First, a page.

When Jeremy Glasser went to his first Gay Games in Sydney, Australia in 2002, he competed in both bowling and tennis. Considering both sports run the entire week of the Games, it was a lofty undertaking. Added to that challenge was the issue of dragging his bowling ball and tennis racket half way around the world.
Next month, Glasser will compete in his third Gay Games in Cleveland, his first on American soil, and will limit himself to one sport.
“For Cleveland, I chose to compete in bowling because I can just throw my bowling ball in the trunk of my car and drive there,” Glasser says. “For Paris in 2018, I will probably choose tennis since it will be easier to transport my racket.”
Another reason for choosing bowling in Cleveland is that he wants to defend his gold medal in team bowling that was won in the 2010 Cologne Gay Games.
Growing up in Dayton, Ohio, Glasser played the obligatory little kids sports such as T-ball and soccer. In junior high, he coached volleyball but most of his focus was on academics.
After moving to Washington, where he works as a paralegal and is an alumni of George Mason University, Glasser and his partner at the time were looking for something to do outside of the bar scene. They joined an LBGT bowling league in 1996 and Glasser has continued to bowl with the Capital Area Rainbowlers Association (CARA).
The bowling led to a season with the Chesapeake and Potomac Softball League and then the Capital Tennis Association. Glasser is currently a member of both CARA and the Association.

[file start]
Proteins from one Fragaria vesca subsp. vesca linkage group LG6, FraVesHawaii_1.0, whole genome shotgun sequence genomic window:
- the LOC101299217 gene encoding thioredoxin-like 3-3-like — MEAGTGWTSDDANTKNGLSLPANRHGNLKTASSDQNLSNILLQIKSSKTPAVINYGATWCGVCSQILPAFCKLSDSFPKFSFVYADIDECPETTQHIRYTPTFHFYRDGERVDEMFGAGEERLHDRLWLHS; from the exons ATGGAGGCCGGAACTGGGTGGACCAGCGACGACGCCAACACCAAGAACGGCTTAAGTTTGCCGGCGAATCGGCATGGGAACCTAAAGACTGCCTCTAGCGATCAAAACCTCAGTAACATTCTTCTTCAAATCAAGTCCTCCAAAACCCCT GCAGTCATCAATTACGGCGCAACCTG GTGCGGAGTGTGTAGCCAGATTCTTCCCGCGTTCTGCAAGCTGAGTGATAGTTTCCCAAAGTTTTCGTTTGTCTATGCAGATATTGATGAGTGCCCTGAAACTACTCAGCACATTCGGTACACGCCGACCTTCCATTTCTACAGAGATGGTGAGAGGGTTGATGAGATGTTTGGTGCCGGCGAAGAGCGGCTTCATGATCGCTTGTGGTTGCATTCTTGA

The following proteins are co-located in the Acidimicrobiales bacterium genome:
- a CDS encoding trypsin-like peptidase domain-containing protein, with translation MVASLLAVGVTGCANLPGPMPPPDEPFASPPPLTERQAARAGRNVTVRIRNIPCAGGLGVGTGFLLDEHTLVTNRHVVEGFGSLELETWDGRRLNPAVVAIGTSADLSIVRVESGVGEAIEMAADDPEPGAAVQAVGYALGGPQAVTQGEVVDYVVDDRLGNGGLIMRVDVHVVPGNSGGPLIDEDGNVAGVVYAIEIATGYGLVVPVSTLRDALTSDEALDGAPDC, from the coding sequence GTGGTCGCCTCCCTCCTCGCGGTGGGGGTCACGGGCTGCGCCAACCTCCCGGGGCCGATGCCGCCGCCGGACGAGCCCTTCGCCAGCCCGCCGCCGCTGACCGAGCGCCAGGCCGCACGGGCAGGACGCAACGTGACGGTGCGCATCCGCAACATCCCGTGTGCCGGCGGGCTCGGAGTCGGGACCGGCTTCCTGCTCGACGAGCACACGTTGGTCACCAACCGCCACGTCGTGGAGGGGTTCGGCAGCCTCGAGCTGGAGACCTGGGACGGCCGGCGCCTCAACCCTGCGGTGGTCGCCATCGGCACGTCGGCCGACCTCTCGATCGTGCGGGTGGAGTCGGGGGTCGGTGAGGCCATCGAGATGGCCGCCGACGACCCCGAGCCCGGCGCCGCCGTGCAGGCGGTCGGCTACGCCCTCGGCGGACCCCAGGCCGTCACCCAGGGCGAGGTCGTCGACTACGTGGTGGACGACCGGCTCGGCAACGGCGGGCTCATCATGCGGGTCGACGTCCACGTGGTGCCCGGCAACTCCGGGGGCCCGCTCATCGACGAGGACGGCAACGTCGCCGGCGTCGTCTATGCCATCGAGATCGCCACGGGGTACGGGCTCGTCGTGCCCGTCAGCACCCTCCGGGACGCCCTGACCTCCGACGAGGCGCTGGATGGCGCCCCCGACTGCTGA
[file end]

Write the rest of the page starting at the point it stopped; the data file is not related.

“I bowl in a CARA league during the winters and play on the CTA league in the summers,” he says. “Bowling is my social outlet and tennis is my exercise.”
At the Gay Games next month, Glasser will compete in the singles, doubles and team events in bowling. He recently used the Liberty Bell bowling tournament in Philadelphia as a tune-up and will continue to practice bowling weekly along with his tennis play leading up to the Games.
Glasser has a few reasons for staying in the sport of bowling for almost two decades.
“I love the social aspect and there are so many nice and friendly people,” he says. “Since you don’t have to be athletic, I feel that bowling is inclusive of everyone. All types of people can bowl.”
Glasser, who is hearing impaired, is active with the International Gay Bowling Organization and serves as national Co-Chair of the Deaf & Disabled Bowlers Advisory Committee. Their goal is to give everyone an opportunity to participate and to foster a sense of belonging at tournaments and events. They also provide ASL interpreters and ensure that all event venues are ADA compliant.
“Another wonderful thing about bowling is that the handicap pin count scoring system allows an average bowler to directly compete with a good bowler,” he says. “Not every sport offers a chance for all to feel equal.”
Now 40, Glasser says that his favorite thing about the Gay Games is the opening ceremonies. Washington, D.C. is generally the last team before the host team to march into the stadium during the parade of athletes.
“Once Team DC comes into the stadium, it is already packed with athletes and fans. The noise level will be incredible and I won’t be able to stop smiling,” Glasser says. “There is a real sense of acceptance and belonging to a greater community.”
He adds laughing, “I mean the Pointer Sisters are going to be there. I’m so excited. Right?”